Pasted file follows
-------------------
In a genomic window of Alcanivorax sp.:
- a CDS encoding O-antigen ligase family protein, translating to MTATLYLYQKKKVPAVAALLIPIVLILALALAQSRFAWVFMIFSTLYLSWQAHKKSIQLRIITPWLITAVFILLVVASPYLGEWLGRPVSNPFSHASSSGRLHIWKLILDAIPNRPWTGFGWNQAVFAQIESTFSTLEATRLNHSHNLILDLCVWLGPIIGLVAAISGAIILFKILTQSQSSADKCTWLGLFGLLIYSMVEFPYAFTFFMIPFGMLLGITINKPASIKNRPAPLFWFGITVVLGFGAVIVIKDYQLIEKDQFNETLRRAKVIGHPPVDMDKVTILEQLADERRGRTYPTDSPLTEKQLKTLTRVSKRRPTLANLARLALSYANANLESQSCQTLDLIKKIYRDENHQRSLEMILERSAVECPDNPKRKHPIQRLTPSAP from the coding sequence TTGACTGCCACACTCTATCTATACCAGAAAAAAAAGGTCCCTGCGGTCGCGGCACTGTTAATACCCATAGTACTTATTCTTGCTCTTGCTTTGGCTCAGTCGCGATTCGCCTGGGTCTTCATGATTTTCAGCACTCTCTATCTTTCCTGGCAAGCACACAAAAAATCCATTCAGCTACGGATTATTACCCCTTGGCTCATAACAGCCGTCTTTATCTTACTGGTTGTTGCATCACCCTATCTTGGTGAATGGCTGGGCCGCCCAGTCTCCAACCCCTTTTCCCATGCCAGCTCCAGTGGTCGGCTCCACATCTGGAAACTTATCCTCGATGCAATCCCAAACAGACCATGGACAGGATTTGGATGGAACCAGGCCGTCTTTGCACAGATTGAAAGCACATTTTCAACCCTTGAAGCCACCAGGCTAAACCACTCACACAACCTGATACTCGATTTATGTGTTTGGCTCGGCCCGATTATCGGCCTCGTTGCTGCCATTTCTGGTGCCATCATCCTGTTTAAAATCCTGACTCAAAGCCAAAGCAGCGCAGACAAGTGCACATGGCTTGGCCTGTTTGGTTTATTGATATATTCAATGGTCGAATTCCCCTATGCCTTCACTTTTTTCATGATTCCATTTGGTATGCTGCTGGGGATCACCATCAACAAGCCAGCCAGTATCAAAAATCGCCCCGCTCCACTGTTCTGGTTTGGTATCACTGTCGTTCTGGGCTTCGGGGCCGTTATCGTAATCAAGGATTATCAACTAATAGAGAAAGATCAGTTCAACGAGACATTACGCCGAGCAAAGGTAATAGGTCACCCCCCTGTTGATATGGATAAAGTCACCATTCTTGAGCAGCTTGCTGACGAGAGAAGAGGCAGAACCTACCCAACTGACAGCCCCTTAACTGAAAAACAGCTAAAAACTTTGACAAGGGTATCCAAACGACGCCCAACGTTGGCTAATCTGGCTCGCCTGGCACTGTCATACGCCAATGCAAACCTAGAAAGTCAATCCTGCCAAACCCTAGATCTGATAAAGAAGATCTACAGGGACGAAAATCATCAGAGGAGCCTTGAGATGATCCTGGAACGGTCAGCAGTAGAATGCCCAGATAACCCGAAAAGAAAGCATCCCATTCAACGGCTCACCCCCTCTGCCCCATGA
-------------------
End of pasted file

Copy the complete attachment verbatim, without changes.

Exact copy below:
In a genomic window of Alcanivorax sp.:
- a CDS encoding O-antigen ligase family protein, translating to MTATLYLYQKKKVPAVAALLIPIVLILALALAQSRFAWVFMIFSTLYLSWQAHKKSIQLRIITPWLITAVFILLVVASPYLGEWLGRPVSNPFSHASSSGRLHIWKLILDAIPNRPWTGFGWNQAVFAQIESTFSTLEATRLNHSHNLILDLCVWLGPIIGLVAAISGAIILFKILTQSQSSADKCTWLGLFGLLIYSMVEFPYAFTFFMIPFGMLLGITINKPASIKNRPAPLFWFGITVVLGFGAVIVIKDYQLIEKDQFNETLRRAKVIGHPPVDMDKVTILEQLADERRGRTYPTDSPLTEKQLKTLTRVSKRRPTLANLARLALSYANANLESQSCQTLDLIKKIYRDENHQRSLEMILERSAVECPDNPKRKHPIQRLTPSAP from the coding sequence TTGACTGCCACACTCTATCTATACCAGAAAAAAAAGGTCCCTGCGGTCGCGGCACTGTTAATACCCATAGTACTTATTCTTGCTCTTGCTTTGGCTCAGTCGCGATTCGCCTGGGTCTTCATGATTTTCAGCACTCTCTATCTTTCCTGGCAAGCACACAAAAAATCCATTCAGCTACGGATTATTACCCCTTGGCTCATAACAGCCGTCTTTATCTTACTGGTTGTTGCATCACCCTATCTTGGTGAATGGCTGGGCCGCCCAGTCTCCAACCCCTTTTCCCATGCCAGCTCCAGTGGTCGGCTCCACATCTGGAAACTTATCCTCGATGCAATCCCAAACAGACCATGGACAGGATTTGGATGGAACCAGGCCGTCTTTGCACAGATTGAAAGCACATTTTCAACCCTTGAAGCCACCAGGCTAAACCACTCACACAACCTGATACTCGATTTATGTGTTTGGCTCGGCCCGATTATCGGCCTCGTTGCTGCCATTTCTGGTGCCATCATCCTGTTTAAAATCCTGACTCAAAGCCAAAGCAGCGCAGACAAGTGCACATGGCTTGGCCTGTTTGGTTTATTGATATATTCAATGGTCGAATTCCCCTATGCCTTCACTTTTTTCATGATTCCATTTGGTATGCTGCTGGGGATCACCATCAACAAGCCAGCCAGTATCAAAAATCGCCCCGCTCCACTGTTCTGGTTTGGTATCACTGTCGTTCTGGGCTTCGGGGCCGTTATCGTAATCAAGGATTATCAACTAATAGAGAAAGATCAGTTCAACGAGACATTACGCCGAGCAAAGGTAATAGGTCACCCCCCTGTTGATATGGATAAAGTCACCATTCTTGAGCAGCTTGCTGACGAGAGAAGAGGCAGAACCTACCCAACTGACAGCCCCTTAACTGAAAAACAGCTAAAAACTTTGACAAGGGTATCCAAACGACGCCCAACGTTGGCTAATCTGGCTCGCCTGGCACTGTCATACGCCAATGCAAACCTAGAAAGTCAATCCTGCCAAACCCTAGATCTGATAAAGAAGATCTACAGGGACGAAAATCATCAGAGGAGCCTTGAGATGATCCTGGAACGGTCAGCAGTAGAATGCCCAGATAACCCGAAAAGAAAGCATCCCATTCAACGGCTCACCCCCTCTGCCCCATGA